A Glimpse of Icon

This article gives a quick introduction to the programming language Icon, developed at the University of Arizona.
Graphics and User Interfaces

Icon's built-in graphics have about 40 functions and introduce only one new type, the window, which is a special extension of the file type. This contrasts with graphics APIs in other languages where learning graphics means learning 400 or more functions that manipulate several dozen new types of values. Passing strings and integers into a few functions is all you need to write amazing graphics without excessive code.

One demonstration of Icon graphics is Brad Myers' “rectangle-follows-mouse” test, a program that opens up a window in which a rectangle follows a mouse around on the screen. A window is opened (file mode “g”) with an XOR raster drawing operation that causes graphics to erase themselves when redrawn. In the loop, for each user event, the ten-pixel square is erased and redrawn at the new mouse location. &x and &y are Icon keywords which hold the current mouse location and are saved in variables x and y. The variables x and y start out as null. The expression \x fails if x is null, causing the first call to DrawRectangle to be skipped the first time through the loop, since at this point, there is no rectangle to draw.

procedure main()
 w := open("win","g", "drawop=reverse")
 repeat {
 # get mouse/keyboard event
 Event(w)
 # erase old rectangle
 DrawRectangle(w, \x, y, 10, 10)
 # draw new rectangle
 DrawRectangle(w, x := &x, y := &y, 10, 10)
 }
end

Simple graphics programming is easy, but complex graphics are also possible. The Icon Program Library (IPL), a collection of Icon utilities and libraries, offers a more extensive Motif-style user interface toolkit as well as a WYSIWYG (what you see is what you get) interface builder that lets you build interfaces by drawing them. The IPL contains several other examples of graphical games and applications.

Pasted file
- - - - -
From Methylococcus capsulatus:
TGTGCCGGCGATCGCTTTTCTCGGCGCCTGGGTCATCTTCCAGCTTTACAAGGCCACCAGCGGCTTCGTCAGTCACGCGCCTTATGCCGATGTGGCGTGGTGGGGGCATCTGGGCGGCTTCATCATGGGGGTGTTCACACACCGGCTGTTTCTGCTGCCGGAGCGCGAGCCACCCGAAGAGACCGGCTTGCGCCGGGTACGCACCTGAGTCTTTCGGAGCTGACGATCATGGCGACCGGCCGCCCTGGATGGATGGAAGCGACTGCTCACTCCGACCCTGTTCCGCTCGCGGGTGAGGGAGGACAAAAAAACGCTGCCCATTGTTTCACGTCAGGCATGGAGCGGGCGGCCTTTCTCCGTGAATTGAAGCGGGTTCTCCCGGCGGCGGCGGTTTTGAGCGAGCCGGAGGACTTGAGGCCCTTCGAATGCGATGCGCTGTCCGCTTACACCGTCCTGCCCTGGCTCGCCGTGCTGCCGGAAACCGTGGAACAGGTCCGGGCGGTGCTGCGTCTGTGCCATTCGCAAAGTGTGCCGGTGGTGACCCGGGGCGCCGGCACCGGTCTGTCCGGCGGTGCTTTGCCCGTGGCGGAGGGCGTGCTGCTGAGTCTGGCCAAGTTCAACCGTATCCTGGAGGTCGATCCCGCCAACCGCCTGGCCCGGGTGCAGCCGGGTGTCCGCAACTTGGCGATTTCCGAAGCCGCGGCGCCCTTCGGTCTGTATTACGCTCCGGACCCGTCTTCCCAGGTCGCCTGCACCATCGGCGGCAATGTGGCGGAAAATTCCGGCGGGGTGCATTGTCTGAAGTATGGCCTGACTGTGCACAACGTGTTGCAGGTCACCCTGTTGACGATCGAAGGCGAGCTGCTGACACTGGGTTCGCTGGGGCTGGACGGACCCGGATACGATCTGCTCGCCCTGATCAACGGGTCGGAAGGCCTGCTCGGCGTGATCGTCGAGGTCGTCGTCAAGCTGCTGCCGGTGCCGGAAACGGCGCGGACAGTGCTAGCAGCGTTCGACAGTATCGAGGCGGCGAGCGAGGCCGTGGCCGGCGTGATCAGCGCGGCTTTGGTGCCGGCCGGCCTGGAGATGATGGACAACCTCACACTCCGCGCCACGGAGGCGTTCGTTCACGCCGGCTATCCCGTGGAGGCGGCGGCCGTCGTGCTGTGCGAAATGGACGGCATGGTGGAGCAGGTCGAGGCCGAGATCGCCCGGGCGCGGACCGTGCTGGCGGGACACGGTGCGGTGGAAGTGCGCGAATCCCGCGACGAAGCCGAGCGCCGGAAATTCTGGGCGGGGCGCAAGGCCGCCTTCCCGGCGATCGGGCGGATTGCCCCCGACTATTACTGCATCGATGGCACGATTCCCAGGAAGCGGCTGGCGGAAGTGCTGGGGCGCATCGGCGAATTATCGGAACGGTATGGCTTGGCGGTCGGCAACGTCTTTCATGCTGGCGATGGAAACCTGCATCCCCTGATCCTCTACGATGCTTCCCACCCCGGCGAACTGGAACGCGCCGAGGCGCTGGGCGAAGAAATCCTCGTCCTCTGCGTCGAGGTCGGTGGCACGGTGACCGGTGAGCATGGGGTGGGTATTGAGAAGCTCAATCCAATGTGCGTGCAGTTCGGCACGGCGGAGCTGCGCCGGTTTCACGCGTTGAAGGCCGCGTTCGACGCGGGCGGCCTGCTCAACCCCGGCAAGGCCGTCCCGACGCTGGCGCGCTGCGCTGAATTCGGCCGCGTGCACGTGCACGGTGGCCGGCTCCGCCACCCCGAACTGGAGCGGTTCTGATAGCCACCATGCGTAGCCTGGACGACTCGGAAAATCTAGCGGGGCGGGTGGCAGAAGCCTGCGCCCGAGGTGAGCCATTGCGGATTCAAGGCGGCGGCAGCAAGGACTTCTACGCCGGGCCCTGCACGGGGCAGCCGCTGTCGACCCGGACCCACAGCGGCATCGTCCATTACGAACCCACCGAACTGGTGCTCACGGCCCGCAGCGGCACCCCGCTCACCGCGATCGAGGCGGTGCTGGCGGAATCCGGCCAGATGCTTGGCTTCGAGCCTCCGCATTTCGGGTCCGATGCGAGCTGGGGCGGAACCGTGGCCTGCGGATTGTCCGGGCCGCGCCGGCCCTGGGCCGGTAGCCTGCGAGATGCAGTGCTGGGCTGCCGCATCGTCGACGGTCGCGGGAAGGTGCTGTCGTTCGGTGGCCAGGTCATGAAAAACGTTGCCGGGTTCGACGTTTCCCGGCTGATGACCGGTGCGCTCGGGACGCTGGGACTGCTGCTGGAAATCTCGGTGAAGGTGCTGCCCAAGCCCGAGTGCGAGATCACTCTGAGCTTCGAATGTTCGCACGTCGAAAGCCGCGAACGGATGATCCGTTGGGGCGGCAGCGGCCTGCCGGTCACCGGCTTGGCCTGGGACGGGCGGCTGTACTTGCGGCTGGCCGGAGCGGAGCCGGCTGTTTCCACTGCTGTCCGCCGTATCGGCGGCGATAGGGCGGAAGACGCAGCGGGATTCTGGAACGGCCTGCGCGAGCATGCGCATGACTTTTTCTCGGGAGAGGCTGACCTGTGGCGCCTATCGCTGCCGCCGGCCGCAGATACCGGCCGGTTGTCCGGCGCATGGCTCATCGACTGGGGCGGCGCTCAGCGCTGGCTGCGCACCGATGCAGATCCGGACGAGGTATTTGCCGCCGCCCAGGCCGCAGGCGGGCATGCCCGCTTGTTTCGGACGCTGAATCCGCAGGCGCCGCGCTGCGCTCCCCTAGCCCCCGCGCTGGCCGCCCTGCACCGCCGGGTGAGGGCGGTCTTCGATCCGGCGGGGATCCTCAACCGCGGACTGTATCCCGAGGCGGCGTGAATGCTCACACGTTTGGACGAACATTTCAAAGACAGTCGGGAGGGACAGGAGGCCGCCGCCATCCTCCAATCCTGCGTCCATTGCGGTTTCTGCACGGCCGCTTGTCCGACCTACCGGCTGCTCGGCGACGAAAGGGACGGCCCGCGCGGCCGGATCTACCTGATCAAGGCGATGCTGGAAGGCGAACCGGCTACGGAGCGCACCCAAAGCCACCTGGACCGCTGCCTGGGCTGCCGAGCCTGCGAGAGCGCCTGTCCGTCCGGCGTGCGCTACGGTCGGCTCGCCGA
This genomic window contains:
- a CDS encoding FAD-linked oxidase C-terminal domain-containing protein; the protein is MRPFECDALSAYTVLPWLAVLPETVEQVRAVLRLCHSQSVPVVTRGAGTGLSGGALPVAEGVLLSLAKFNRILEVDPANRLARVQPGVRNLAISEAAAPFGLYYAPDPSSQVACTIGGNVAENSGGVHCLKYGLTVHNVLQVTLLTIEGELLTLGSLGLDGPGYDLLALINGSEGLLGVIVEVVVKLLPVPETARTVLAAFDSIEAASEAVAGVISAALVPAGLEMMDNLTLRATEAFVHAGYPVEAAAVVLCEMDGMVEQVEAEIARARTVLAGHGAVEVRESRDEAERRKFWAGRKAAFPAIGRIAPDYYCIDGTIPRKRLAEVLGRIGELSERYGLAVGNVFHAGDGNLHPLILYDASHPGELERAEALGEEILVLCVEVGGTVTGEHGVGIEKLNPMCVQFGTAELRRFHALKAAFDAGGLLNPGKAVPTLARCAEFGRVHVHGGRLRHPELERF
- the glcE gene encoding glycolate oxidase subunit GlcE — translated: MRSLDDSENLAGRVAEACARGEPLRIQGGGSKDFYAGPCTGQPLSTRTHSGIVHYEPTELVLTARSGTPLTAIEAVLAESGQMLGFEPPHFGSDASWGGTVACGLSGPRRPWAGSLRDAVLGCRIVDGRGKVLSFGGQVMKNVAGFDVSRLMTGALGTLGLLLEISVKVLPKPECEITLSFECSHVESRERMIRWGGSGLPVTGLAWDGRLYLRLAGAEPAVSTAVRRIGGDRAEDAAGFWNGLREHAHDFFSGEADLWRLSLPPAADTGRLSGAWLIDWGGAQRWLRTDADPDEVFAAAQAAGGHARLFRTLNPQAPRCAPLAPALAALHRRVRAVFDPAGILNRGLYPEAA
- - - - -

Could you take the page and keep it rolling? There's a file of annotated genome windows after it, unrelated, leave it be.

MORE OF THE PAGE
POSIX Made Simple

The Unicon flavor of Icon adds an elegant set of UNIX system-level facilities. An ultra-simple version of the ls utility illustrates some of these features. This version takes a directory name on the command line and produces a listing of file information including file size and modified time, sorted by name. (A more interesting version is included in Linux Gazette article.)

ls reads the directory and performs a stat call on each name it finds. In Icon, opening a directory is exactly the same as opening a file for reading; every read returns one file name.

$include "posix.icn"
procedure main(argv)
 f := open(argv[1]) |
 stop("ls: ", sys_errstr(&errno))
 names := list()
 while name := read(f) do
 push(names, name)
 every name := !sort(names) do {
 p := lstat(name)
 write(p.size, "   ", ctime(p.mtime)[5:17],
 " ", name)
 }
end

The lstat function returns a record with all the information that lstat(2) returns. In the Icon version, the mode field is given as a human readable string—not an integer to which you must apply bitwise magic. Also, in Icon, string manipulation is very natural.

Give Icon a try; whether you're a programmer or not, you'll love it.

Resources

Clint Jeffery is an assistant professor in the Division of Computer Science at the University of Texas at San Antonio. He writes and teaches about program monitoring and visualization, programming languages and software engineering. Contact him at jeffery@cs.utsa.edu or read about his research at www.cs.utsa.edu/faculty/jeffery.html. He received his Ph.D. from the University of Arizona.

Shamim Mohamed met UNIX in 1983 and was introduced to Linux at version 0.99 pl12. These days he is a Silicon Valley polymath and factotum, and an instrument-rated pilot flying taildraggers. He can be reached at spm@drones.com or www.drones.com/. He received his Ph.D. from the University of Arizona.

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